5. Naomi And Ruth: Mothers and DaughtersRelated Media
Time: the Judges~1400-1000 B.C.
“When the fig tree does not bud, and there are no grapes on the vines; when the olive trees do not produce, and the fields yield no crops; when the sheep disappear from the pen, and there are no cattle in the stalls, I will rejoice because of the Lord; I will be happy because of the God who delivers me!” HABAKKUK 3:17-18
One of the ways that God disciplined Israel for her sin was by bringing famine into the land, usually through drought but also by pests such as locusts. During one of these episodes of famine, Elimelech, a man from Bethlehem, took his wife Naomi and his two sons to the neighboring country of Moab. During the ten years the family lived in the land of Moab, Elimelech died leaving Naomi a widow. However, her two sons grew up and married Moabite women. Then, the sons died. Naomi was left with only her daughters-in-law.
Day One Study
Getting To Know Naomi And Ruth…
1. Read Judges 21:25. This is considered the key verse of the book of Judges. What does it reveal?
2. Read Ruth 1:1-22. Describe each of the women.
3. Deeper Discoveries (Optional): Research Moab and the Moabite religion to get a better feel for how Ruth was raised, what Naomi experienced living in that land, raising her own children, watching them marry Moabite women, and other details that bring this story alive to you.
4. What does Ruth’s statement in 1:16-17 especially tell you about her and what she had already learned from Naomi?
5. What relationship(s) is she giving up to pursue her new faith?
6. Your Life’s Journey: Has your faith caused a separation between you and your natural family or someone formerly very close to you? Explain.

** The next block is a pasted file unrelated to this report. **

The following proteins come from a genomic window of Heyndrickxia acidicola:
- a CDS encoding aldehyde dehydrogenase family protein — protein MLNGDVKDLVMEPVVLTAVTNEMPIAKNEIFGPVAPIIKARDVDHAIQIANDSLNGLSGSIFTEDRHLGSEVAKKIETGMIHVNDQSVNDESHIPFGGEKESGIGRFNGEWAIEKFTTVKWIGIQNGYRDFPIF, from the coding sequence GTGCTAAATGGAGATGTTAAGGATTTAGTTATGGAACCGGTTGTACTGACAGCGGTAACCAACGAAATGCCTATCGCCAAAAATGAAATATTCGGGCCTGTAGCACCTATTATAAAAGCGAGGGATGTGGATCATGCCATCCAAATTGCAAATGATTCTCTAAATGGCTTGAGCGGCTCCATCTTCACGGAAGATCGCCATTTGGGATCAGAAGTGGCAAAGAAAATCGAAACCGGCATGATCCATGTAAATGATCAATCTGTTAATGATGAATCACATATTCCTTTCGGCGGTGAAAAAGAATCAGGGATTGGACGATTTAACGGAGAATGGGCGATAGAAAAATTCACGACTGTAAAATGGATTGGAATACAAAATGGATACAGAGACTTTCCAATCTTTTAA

7. Tell Your Story: Naomi makes an emotional statement in 1:20-21. She was experiencing grief—a normal human emotion that often causes an aching heart and extended sadness. Write about a time in your life when you grieved over something or someone lost. What was it like? How long did it last? Did you, like Naomi, feel that God “dealt very bitterly with you” (1:20)? What got you through that to the other side where you didn’t bawl every time you thought about it? If you’re able, share with the group about your own struggles in that experience.
8. A good guess of ages would be that Naomi was in her late 40’s and Ruth was in her 20’s. As in-laws, how would you describe their relationship?
9. At this point, in what ways did they help each other?
Day Two Study
10. Read Ruth 2:1-23. How does Naomi counsel and encourage Ruth?
11. How did Ruth take care of Naomi—actions and attitude?
12. What emotions might each have been experiencing at this time?
· Naomi —
· Ruth —
13. What does Ruth 2:11-12 reveal? How did Naomi revealing her “story,” particularly in regards to Ruth, benefit both of them, especially the outsider Ruth?
14. Men generally owned property, not women. With no men left in the family, the women lacked a means of support. Read Deuteronomy 24:19-22; Leviticus 19:9-10; 23:22. Unlike the cultures around them that made no societal provisions, what special provision does God make for the future care of women in Israel in this situation? How would this foster compassion in the community?
15. Read Ruth 3:1-4:12. In
16. The law of “Kinsman-Redeemer” is introduced to the Israelites in Leviticus 25:23-55. Read those verses. What was God’s purpose in providing this option?
Scriptural insight: “This law [Kinsman-Redeemer] helped to protect the poor from being exploited and the rich from taking property from one tribe to another. The redeemer had to be a near kinsman who was able to redeem and willing to redeem. He was not obligated to do so, but it was expected of him. To refuse was to hurt the family and tribe as well as his own reputation. By being born at Bethlehem, Jesus Christ became our near kinsman. He was able to save and willing to save; He saves all who will put their trust in Him.” (W.W. Wiersbe, With the Word, pg. 157)